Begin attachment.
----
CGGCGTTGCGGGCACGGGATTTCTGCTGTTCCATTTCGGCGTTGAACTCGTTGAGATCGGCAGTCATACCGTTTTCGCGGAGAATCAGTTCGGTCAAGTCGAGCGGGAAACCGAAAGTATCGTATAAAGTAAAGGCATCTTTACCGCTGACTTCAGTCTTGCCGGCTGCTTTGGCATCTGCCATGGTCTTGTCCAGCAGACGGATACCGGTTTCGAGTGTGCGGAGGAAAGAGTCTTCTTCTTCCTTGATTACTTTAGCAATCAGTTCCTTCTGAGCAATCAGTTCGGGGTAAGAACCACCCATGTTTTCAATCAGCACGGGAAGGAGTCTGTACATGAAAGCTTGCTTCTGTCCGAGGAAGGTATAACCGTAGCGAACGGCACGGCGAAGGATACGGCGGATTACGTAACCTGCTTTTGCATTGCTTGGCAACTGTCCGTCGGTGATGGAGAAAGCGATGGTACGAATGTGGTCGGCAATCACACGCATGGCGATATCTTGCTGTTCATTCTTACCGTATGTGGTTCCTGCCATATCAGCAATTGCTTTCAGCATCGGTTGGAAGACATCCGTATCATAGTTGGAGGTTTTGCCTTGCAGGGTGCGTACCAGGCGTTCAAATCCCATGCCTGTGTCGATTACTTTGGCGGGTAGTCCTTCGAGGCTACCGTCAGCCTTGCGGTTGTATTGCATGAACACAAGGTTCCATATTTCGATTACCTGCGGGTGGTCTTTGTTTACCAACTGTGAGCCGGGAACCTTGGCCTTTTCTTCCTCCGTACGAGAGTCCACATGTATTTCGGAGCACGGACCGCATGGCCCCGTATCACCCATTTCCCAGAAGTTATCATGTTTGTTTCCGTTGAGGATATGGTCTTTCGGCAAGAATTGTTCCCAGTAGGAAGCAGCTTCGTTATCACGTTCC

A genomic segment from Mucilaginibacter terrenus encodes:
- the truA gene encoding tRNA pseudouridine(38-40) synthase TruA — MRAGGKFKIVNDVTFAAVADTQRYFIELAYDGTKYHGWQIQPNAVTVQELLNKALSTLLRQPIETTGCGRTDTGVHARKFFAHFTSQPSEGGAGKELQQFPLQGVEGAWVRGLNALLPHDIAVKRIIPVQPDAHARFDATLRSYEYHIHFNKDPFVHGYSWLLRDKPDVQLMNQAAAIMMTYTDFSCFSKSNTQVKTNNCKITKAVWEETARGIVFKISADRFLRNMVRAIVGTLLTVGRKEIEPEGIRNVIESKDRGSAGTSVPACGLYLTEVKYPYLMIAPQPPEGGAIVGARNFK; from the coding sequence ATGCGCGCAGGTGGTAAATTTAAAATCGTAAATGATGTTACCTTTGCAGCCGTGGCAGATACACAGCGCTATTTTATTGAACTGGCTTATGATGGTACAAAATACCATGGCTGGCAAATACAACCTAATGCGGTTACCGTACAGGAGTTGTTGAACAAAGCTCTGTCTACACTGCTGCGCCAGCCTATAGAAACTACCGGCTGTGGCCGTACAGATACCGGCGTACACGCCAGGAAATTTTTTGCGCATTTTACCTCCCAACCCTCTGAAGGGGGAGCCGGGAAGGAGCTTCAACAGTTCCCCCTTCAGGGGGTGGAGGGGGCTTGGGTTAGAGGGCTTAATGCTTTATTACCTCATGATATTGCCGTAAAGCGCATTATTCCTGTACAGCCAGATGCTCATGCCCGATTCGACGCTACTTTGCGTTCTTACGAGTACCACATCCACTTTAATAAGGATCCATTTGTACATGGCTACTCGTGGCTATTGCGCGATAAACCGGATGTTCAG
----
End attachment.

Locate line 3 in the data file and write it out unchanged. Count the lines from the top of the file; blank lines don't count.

- the truA gene encoding tRNA pseudouridine(38-40) synthase TruA — MRAGGKFKIVNDVTFAAVADTQRYFIELAYDGTKYHGWQIQPNAVTVQELLNKALSTLLRQPIETTGCGRTDTGVHARKFFAHFTSQPSEGGAGKELQQFPLQGVEGAWVRGLNALLPHDIAVKRIIPVQPDAHARFDATLRSYEYHIHFNKDPFVHGYSWLLRDKPDVQLMNQAAAIMMTYTDFSCFSKSNTQVKTNNCKITKAVWEETARGIVFKISADRFLRNMVRAIVGTLLTVGRKEIEPEGIRNVIESKDRGSAGTSVPACGLYLTEVKYPYLMIAPQPPEGGAIVGARNFK; from the coding sequence ATGCGCGCAGGTGGTAAATTTAAAATCGTAAATGATGTTACCTTTGCAGCCGTGGCAGATACACAGCGCTATTTTATTGAACTGGCTTATGATGGTACAAAATACCATGGCTGGCAAATACAACCTAATGCGGTTACCGTACAGGAGTTGTTGAACAAAGCTCTGTCTACACTGCTGCGCCAGCCTATAGAAACTACCGGCTGTGGCCGTACAGATACCGGCGTACACGCCAGGAAATTTTTTGCGCATTTTACCTCCCAACCCTCTGAAGGGGGAGCCGGGAAGGAGCTTCAACAGTTCCCCCTTCAGGGGGTGGAGGGGGCTTGGGTTAGAGGGCTTAATGCTTTATTACCTCATGATATTGCCGTAAAGCGCATTATTCCTGTACAGCCAGATGCTCATGCCCGATTCGACGCTACTTTGCGTTCTTACGAGTACCACATCCACTTTAATAAGGATCCATTTGTACATGGCTACTCGTGGCTATTGCGCGATAAACCGGATGTTCAG